Security & Supply Chain: Supply Chain Transparency

by Sterling J. Scott, Marketing Communications Coordinator, MHI | @mhi_sterling

Supply chain transparency is critical in ensuring human security in regard to physical security and health. Whether it is the sourcing of materials, the transportation of food and beverages, or the usage of hazardous materials, it is important for companies to have a detailed overview of their supply chains to ensure public health and safety. Greater transparency is being demanded and required with greater globalization and access to information. This creates opportunities for developers of supply chain software and analytics technology.

Conflict Minerals
The controversy surrounding conflict minerals highlights the importance of supply chain transparency. Conflict minerals are minerals mined in support of violent conflicts. They are growing in importance as the minerals are more frequently used in the growing technology sectors.

The Democratic Republic of Congo (DRC) has been identified as a conflict zone as well as the adjoining countries of Angola, Burundi, the Central African Republic, Congo Republic, Rwanda, Sudan, Tanzania, Uganda, and Zambia. Columbite-tantalite, cassiterite, wolframite, and gold are the four minerals identified as conflict minerals by the Securities and Exchange Commission (SEC).

  1. Columbite-tantalite is used to make tantalum which is used in electronic components.
  2. Cassiterite is used to make tin for plating, chemicals, and metal alloys such as brass, bronze, and pewter.
  3. Wolframite is used to make tungsten which is also used in electronic components as well as metal alloys.
  4. Gold is used in jewelry, electronic components, and wiring.

The DRC countries produce 32% of the world’s columbite-tantalite, 4% of the world’s cassiterite, over 1% of the world’s wolframite, and almost 1% of the world’s gold.

Once conflict minerals pass through trading houses to smelting facilities they become harder to trace especially since very small quantities are used in products. This mainly affects electronics and automotive companies.

In 2012, the SEC outlined assessment and reporting requirements for issuers whose products contain conflict minerals. The disclosure rules require companies to disclose the country of origin of certain minerals or assist their customers in doing so.

Apple has been covered in the news in early 2014 for verifying that none of the tantalum used in its products originated from conflict zones. The company will publish lists of all its suppliers’ smelters each quarter along with their compliance with ethical sourcing guidelines.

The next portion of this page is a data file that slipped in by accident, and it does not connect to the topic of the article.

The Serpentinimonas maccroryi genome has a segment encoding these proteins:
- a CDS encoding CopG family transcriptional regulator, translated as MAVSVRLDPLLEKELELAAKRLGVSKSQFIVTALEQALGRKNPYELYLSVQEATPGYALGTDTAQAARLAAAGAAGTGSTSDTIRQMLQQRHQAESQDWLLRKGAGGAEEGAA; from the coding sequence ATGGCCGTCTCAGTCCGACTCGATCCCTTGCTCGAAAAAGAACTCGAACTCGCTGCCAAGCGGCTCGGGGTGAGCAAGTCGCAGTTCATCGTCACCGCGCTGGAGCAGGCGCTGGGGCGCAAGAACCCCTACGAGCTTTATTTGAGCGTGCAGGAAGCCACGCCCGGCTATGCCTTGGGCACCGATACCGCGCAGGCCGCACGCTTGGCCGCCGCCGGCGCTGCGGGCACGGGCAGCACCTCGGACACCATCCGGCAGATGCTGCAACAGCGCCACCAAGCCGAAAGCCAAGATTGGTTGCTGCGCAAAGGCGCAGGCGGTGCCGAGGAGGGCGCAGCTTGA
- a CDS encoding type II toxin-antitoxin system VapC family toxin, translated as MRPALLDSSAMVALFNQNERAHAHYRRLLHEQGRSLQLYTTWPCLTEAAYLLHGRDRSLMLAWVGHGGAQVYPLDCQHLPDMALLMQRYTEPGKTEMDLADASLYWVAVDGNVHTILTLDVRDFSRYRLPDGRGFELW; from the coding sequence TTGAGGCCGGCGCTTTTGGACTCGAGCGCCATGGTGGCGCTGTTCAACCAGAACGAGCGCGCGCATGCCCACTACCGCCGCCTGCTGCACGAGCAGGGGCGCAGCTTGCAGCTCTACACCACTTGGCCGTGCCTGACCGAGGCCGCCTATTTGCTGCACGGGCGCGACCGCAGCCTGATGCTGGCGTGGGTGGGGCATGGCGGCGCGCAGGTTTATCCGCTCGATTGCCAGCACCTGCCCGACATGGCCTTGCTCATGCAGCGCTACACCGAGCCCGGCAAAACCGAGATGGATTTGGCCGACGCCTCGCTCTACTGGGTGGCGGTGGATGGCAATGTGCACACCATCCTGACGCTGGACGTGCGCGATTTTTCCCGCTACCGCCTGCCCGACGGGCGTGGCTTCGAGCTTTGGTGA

Intel also announced that it is manufacturing and shipping conflict-free microprocessors. Intel staff vested more than 80 smelters in 21 countries to implement a smelter validation system.

Slavery in the Fishing Industry
The controversy surrounding conflict minerals was one example that highlights the importance of supply chain transparency. Slavery in Thailand’s fishing industry is another one.

In Thailand, people from Cambodia, Laos, and Myanmar are forced into slavery aboard fishing vessels, where they often remain for years. Slavery has risen in response to overfishing as fishing boats seek to reduce costs. Thailand is the third largest seafood exporter behind China and Norway with over $7 billion in exports.

Companies need to implement solutions that allow them to visualize and understand their complete supply chains. There are many powerful supply chain analytics and visualization tools. For example, there is Sourcemap, which was developed by Massachusetts Institute of Technology researchers to help companies view their complete supply chains and better plan for potential disruptions. WiseFish is another example. WiseFish is a company that has been able to find opportunity in the growing concern for fish traceability. Its software allows users to trace fish origins from vessel to customer, providing a solution in supply chain transparency.

As the importance of supply chain transparency grows, there will be more business opportunities in the supply chain industry for companies that can offer solutions and tools.